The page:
In terms of the share of companies within a given sector that fully disclosed the race and ethnicity of their board members, 51% of tech and communications firms reported detailed information. That is surpassed only by the consumer-goods sector, where 56% of firms fully disclosed this information. The two sectors have also shown the most significant increase in the metric: Data shows a 14-fold increase for the consumer-goods sector and a 10-fold increase for the tech-and-communications sector between 2020 and 2022.

Extractives Show Jump in Women Directors

The representation of women on S&P 500 boards rose for the second year running in 2022, hitting 32% of directors from 30% in 2021 and 27% in 2020.

In 2022, companies in the extractives-and-minerals-processing sector added the highest number of women directors—0.48 more women, on average. This is the second year running that the sector showed the highest increase, adding 0.62 women the year prior. In contrast, companies in the services sector—which includes industries such as advertising and marketing, hotels and lodging, and media and entertainment—showed the smallest increase in the number of women directors over the three years of available data, 0.32 more women since 2020.

Transportation Leads on Women Chairs, Renewables and Healthcare Lag Behind

The transportation sector leads in both the proportion of firms with board chair seats occupied by women (29%) and the most substantial increase since 2020: Women’s representation in chair positions in this sector has more than tripled over the time period. Meanwhile, renewable-resources and alternative-energy companies have had no women chairs reported among the four firms in the S&P 500 since 2020.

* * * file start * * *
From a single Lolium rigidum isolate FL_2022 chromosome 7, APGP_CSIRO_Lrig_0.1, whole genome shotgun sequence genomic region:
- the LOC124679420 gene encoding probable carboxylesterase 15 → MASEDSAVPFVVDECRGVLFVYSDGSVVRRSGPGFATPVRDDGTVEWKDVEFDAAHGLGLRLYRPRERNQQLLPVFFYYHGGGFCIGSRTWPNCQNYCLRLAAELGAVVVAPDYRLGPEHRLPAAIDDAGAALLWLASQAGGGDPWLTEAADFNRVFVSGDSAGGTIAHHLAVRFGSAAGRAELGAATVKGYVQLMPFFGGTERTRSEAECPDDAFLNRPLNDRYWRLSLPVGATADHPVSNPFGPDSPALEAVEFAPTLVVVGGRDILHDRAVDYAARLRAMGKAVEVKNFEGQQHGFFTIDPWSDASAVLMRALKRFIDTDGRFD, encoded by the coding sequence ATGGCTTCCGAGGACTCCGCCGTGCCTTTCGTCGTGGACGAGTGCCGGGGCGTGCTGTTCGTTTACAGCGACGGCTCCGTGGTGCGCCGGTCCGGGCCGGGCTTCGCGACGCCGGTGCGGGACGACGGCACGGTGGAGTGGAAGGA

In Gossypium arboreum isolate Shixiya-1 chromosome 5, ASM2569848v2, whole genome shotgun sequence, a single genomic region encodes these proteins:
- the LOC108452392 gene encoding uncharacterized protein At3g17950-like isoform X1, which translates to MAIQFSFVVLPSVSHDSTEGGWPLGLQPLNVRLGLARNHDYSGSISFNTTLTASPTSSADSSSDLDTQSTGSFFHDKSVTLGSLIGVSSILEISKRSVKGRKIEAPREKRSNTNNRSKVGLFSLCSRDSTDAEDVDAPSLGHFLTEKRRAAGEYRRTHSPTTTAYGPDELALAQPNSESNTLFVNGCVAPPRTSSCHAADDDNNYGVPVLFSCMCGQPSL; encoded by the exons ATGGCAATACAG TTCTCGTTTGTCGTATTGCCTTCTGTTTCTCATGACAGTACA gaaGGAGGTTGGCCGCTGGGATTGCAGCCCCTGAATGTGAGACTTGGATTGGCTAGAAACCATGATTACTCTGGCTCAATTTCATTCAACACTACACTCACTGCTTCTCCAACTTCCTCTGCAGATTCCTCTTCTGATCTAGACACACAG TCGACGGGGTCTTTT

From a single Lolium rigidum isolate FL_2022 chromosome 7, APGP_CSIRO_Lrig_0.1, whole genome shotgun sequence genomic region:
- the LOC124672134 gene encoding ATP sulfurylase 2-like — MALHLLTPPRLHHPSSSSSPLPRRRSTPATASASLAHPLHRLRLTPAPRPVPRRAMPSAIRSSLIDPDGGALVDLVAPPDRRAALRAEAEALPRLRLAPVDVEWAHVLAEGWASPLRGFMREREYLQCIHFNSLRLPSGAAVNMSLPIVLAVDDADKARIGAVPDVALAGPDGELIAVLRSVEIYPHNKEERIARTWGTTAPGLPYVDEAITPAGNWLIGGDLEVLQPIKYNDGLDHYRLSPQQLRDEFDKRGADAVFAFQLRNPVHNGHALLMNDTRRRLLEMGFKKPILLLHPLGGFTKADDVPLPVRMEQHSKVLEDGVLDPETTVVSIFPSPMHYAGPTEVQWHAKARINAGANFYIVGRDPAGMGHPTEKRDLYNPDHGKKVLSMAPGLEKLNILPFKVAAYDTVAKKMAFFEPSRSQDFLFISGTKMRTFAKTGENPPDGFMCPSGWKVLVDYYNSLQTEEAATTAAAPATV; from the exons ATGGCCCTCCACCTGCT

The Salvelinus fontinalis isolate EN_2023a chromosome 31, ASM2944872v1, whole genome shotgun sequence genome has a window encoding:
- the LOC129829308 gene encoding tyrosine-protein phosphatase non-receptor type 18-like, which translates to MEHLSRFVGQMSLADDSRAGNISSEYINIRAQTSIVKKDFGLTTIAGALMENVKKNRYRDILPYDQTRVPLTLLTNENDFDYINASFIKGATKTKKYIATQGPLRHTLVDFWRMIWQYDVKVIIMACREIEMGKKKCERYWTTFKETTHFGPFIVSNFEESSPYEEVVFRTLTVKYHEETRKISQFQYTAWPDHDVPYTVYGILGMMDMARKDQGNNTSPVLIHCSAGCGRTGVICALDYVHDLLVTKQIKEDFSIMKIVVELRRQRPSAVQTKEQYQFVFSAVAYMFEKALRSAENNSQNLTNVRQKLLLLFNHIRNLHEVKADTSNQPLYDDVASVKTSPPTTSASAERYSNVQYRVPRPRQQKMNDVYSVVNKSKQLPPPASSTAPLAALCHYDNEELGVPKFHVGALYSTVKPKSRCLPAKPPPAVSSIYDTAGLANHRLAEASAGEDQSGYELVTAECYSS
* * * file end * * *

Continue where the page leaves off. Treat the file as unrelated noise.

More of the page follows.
The healthcare sector comes in just above this low-water mark, with 1.6% representation of women in chair seats, accounting for just one out of the 62 companies in the sector. Notably, it is the only sector among the 11 analyzed to have recorded a decline in the proportion of chair seats occupied by women since 2020.

Tech Leads in LGBTQ Disclosures

In total, 100 S&P 500 companies disclosed the number of directors who identify as lesbian, gay, bisexual, transgender or queer, 29 of which belong to the technology-and-communications sector. The food-and-beverages and extractives sectors had the lowest number of companies disclosing LGBTQ directors, at four and five respectively.

For the 100 companies that disclosed the data, 3% of directors overall identified as LGBTQ. The services sector had the highest representation at 5%, while several other sectors reported no LGBTQ board members.

This was the first time the WSJ Pro Research team analyzed publicly available disclosure by S&P 500 companies on directors who identify as LGBTQ, preventing the team from conducting an analysis of sectoral changes over time.

Write to Stephen Vogado at

ESG Insights are written by WSJ Pro Research analysts, whose commentary is independent of the news coverage by reporters at the Journal.